Many people have never heard of keratoconus, which isn’t surprising since it isn’t a common eye disease. However, it does have a significant effect on patient vision and quality of life, requiring patients to have professional intervention so that they can continue to enjoy clear vision.
Keratoconus is characterized by the progressive thinning of the clear, domed front part of the eye called the cornea which causes it to bulge outwards in a cone-like fashion. The corner is responsible for refracting the light as it enters the eye so that our brains interpret them as a clear vision. When the cornea bulges, the light isn’t refracted correctly, causing distorted vision. Keratoconus can also make it difficult for people to wear contact lenses to correct their vision.
Keratoconus usually occurs when there is a weakness in the microscopic collagen fibers that usually hold the cornea in an evenly-formed dome shape. When the fibers become weaker, they are no longer able to support the cornea in a regular shape and it begins to bulge outwards. The more it bulges, the more cone-like it becomes. The weakness is thought to be a result of a decrease of antioxidants within the body.
Keratoconus isn’t very common, but some studies show a familial link meaning that if you have blood relatives with the condition, you may be more likely to develop it too. It is also more common in people who suffer from eye allergies, and in patients who have suffered trauma to their eyes.
Although keratoconus can start to develop at any time, it most often begins during the teenage years when the patient undergoes a period of rapid growth. Symptoms can vary between patients, but typically include:
The mild blurring of the vision
Straight lines becoming wavy or bent
Increased sensitivity to light
Redness of the eyes
Swelling around the eyes
Problems with wearing contact lenses
A vision that gets progressively worse
How quickly the symptoms of keratoconus develop varies significantly too. Some people will notice symptoms quite promptly, and these will progress fairly rapidly. However, others will find that the progression of keratoconus is very slow. You can experience these symptoms in one eye or both, and the rates of development can vary between the eyes too.
Keratoconus is often detected at regular comprehensive eye exams, meaning that if you are affected, there is a good chance it will be picked up by your eye doctor before you experience any symptoms. Diagnosing the condition is also simple, and usually, a simple physical examination is enough to confirm it.
The treatment that you are offered for keratoconus will depend on the severity of your condition and how fast it is progressing. However, the ultimate aim of treatment is to slow the progression of the disease and improve your vision. Some of the options that you may be suggested to try could include:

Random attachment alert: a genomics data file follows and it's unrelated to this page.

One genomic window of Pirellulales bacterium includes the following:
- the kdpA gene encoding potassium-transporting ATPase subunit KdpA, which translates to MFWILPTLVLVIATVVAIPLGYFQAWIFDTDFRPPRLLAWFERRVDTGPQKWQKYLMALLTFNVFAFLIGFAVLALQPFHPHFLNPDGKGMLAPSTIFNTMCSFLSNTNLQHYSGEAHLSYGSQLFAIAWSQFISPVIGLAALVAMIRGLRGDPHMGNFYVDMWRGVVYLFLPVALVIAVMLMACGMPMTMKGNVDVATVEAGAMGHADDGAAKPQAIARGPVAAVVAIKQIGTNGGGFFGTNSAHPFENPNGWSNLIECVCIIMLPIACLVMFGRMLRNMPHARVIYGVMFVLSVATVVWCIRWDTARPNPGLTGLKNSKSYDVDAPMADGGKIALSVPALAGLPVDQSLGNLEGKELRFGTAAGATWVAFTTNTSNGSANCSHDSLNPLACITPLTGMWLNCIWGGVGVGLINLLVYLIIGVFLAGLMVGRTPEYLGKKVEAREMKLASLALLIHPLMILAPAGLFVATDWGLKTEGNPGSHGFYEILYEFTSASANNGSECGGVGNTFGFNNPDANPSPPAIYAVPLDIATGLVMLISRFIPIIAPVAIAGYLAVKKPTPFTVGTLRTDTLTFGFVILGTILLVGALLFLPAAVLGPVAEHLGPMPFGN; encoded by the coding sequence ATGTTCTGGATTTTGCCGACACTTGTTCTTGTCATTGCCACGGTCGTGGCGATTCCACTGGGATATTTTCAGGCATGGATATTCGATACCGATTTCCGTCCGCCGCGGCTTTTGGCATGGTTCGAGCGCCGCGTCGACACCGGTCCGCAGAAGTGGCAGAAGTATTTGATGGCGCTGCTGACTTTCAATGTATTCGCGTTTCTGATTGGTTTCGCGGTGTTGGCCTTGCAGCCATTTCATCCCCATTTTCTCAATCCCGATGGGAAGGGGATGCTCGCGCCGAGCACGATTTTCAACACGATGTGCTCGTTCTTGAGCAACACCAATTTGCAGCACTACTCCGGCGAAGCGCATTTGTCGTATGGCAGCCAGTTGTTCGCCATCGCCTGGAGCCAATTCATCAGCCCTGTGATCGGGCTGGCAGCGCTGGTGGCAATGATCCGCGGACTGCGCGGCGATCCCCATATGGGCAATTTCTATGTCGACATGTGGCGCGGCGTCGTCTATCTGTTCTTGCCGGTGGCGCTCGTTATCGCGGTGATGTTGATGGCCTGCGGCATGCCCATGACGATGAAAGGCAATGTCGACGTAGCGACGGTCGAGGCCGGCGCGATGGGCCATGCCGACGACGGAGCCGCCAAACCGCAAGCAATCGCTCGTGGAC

Soft contact lenses. As you might expect, these contacts are made from soft material that makes them very comfortable to wear. They are a little larger in diameter than regular contact lenses which help to keep them stable on the eye’s surface, improving your quality of vision. They also naturally help to reshape the cornea a little. Soft contact lenses are usually the first treatment recommended for patients with mild keratoconus.
Gas permeable contact lenses. These lenses are made from a special material that allows oxygen to pass through them and reach the surface of your eyes, preventing them from drying out and helping patients to avoid dry eye syndrome. These lenses are also more rigid than the soft variety, which helps them to retain their shape and provide you with clear vision. Nevertheless, they are less comfortable than soft contacts and some patients need time to get used to wearing them.
Scleral contact lenses. Specialty contact lenses, scleral lenses have a slightly different design to conventional contacts in that they don’t make full contact with the surface of the eye but instead, vault over the cornea. This provides enough space to accommodate any corneal abnormalities, like the bulging that characterizes keratoconus. They are also much larger in diameter than ordinary contacts, which keeps them stable and ensures clear vision.
If contact lenses aren’t successful in treating your keratoconus, you may be recommended to undergo a surgical treatment instead. There are several options including a minimally invasive procedure called keratoplasty, which involves a hand-held device emitting radio waves being used to reshape the cornea. Another option is something called crosslinking, which replaces and strengthens the fibers in your cornea to reverse the bulging. Finally, there is a corneal transplant that sees your cornea removed and replaced with an artificial lens, but this is usually the very last resort.
For more information about keratoconus, or to schedule an appointment with our experienced and knowledgeable eyecare team, please contact our offices in Ft. Mitchell KY or Dry Ridge KY today.